Ransomware is becoming an increasingly widespread form of cyber-attack. To protect your data from ransomware, it is essential to have a full proof business continuity and disaster recovery plan in place. This notion can be proven by a recent instance of ransomware by DarkSide against Colonial Pipeline.

 

“Despite complying with DarkSide's ransom demands, Colonial found that recovering from backups was quicker than using the gang's decryption key to bring systems back online.” (GCN).

 

A comprehensive ransomware disaster recovery plan could bring your system back online faster than complying with the ransom. Here are some tips to get you started on your disaster recovery plan.

 

Backups: 

One of the best backup strategies for storing data is called the 3-2-1 plan, where you store 3 total copies of the data in separate places. Two of these copies will be on the local network but on separate devices, with the third being stored off network. “There is still risk with this strategy, however, as more sophisticated ransomware attacks now target backup files. The most straightforward way to expand on the 3-2-1 model is simple: 3-2-1-1. For extra security for backup files, agencies should store an air-gapped copy of the data offline where ransomware can't reach.” (GCN).

 

Cyber-security and Protection: 

Protecting your data through a different network than your cyber-security is not as easy as combining these efforts into a multi-pronged approach. “The more systems agencies try to support, the more vulnerable their data and networks become.” (GCN). With only one system, agencies can “optimize protection, cyber-security and disaster recovery capabilities with minimal management.” (GCN).  Additionally, it is especially important to protect your company against specific cyber-attacks, such as ransomware. “It seems like every day we hear about a new data breach, ransomware attack, or other hack. Rather than worry about what if it happens to you, protect yourself. Even if you are hacked, simply roll back to unencrypted data. No ransom. No sweat. No loss.” (San Antonio Report).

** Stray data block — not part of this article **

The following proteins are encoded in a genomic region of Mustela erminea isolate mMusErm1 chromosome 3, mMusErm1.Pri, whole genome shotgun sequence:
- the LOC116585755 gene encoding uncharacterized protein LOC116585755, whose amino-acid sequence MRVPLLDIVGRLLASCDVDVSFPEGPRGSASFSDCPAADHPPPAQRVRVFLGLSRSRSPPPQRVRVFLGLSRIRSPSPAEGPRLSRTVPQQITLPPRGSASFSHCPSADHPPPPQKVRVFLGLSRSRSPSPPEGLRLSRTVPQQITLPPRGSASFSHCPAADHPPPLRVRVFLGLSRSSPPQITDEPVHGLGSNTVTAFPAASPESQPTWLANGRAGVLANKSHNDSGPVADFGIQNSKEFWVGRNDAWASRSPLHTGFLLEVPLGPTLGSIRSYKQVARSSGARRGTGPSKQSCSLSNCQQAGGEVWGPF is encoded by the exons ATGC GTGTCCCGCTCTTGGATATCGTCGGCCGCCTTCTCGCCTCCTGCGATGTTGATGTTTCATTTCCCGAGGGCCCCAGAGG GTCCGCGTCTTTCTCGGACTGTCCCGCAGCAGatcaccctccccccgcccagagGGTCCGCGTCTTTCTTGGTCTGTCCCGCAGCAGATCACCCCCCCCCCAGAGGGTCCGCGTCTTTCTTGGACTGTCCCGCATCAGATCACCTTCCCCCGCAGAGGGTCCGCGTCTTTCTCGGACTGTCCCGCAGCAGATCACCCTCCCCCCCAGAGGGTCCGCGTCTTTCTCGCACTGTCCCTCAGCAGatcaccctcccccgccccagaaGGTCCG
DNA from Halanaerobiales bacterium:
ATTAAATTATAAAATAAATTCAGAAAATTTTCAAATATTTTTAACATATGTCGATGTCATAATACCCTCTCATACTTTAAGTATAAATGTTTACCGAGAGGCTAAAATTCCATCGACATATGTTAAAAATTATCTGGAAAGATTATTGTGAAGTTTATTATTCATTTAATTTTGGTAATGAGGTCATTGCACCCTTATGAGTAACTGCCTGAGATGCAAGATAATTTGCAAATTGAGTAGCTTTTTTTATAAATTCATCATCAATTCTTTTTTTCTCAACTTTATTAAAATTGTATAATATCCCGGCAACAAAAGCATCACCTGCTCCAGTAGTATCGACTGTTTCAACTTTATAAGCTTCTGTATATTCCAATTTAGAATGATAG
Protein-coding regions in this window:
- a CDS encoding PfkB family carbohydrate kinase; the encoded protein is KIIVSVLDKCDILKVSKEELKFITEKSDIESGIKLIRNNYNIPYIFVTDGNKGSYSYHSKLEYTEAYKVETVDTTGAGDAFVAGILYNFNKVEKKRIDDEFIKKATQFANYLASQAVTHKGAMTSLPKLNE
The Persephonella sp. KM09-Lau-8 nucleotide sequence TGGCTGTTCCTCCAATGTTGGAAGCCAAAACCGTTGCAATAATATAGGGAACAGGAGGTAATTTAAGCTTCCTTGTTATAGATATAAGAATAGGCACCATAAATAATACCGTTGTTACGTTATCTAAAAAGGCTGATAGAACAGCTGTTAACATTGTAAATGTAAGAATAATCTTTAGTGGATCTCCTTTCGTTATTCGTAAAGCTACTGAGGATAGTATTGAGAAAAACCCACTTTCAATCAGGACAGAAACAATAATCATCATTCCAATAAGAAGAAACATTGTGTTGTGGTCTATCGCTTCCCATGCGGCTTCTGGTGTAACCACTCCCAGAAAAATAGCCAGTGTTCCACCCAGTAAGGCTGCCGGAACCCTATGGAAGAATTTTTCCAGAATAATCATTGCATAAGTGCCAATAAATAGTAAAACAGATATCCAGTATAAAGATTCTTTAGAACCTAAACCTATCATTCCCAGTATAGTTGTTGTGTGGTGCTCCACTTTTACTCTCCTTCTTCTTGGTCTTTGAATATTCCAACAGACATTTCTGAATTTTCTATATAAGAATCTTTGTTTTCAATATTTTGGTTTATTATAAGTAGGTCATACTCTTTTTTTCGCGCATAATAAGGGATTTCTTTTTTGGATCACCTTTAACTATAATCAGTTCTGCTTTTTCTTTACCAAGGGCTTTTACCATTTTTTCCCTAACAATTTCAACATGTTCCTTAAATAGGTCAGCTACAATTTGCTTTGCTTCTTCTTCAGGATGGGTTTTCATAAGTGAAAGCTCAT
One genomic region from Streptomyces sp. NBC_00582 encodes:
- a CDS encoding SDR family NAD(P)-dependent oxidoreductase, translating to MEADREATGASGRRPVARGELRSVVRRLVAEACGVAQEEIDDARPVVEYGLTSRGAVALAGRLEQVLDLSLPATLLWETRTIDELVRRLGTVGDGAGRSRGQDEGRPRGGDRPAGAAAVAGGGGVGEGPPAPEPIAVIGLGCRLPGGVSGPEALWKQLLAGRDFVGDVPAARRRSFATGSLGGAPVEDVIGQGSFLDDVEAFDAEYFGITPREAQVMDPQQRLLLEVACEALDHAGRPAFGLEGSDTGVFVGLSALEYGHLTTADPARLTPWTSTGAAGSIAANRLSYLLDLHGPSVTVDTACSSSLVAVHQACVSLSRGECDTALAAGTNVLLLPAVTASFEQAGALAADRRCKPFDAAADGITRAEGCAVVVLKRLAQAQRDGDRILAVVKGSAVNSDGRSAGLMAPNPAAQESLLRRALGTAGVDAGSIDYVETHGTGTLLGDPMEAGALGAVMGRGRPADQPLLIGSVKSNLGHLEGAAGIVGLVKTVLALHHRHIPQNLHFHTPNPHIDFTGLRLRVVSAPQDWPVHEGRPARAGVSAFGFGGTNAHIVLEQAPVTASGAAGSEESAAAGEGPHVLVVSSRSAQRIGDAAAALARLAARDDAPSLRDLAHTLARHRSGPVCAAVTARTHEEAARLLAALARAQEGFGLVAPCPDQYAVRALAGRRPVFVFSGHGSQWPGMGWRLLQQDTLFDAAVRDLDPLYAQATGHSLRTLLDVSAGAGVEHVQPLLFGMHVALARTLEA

Updating Outdated Plans:  

Lessons learned should be incorporated into updating your business continuity and disaster recovery plans. “To start, a review of policies will help agencies determine which ones are outdated and which ones should stay. Agency disaster recovery plans should outline how their health and safety protocols address illnesses, contact tracing, sick leave and backup staff for critical processes. These updates should be included in agency crisis communications plans.” (GCN). Updating your disaster recovery plan could be the key to being successful in recovering your data in the event of a cyber-attack or natural disaster. Regularly evaluate and update your plans to ensure full preparedness.

 

Have any questions about cyber-security? Responsive Technology Partners is the leading cyber-security expert in the Athens, Metter, Milledgeville, Vidalia, and Atlanta, Georgia areas. We also have locations in Tampa, Florida, Roanoke, Virginia, and Raleigh South Carolina. Please check out our website to learn more: https://www.responsivetechnologypartners.com/.

 

 

 

 

 

 

 

Sources: 

“5 Tips for Better Business Continuity and Disaster Recovery Plans -.” GCN, 23 June 2021, gcn.com/articles/2021/06/23/disaster-recovery-plans.aspx. 

Gondesen, Scott. “Best Practices for Backup and Disaster Recovery to Secure Your Data.” San Antonio Report, 7 Sept. 2021, sanantonioreport.org/best-practices-for-backup-and-disaster-recovery-to-secure-your-data.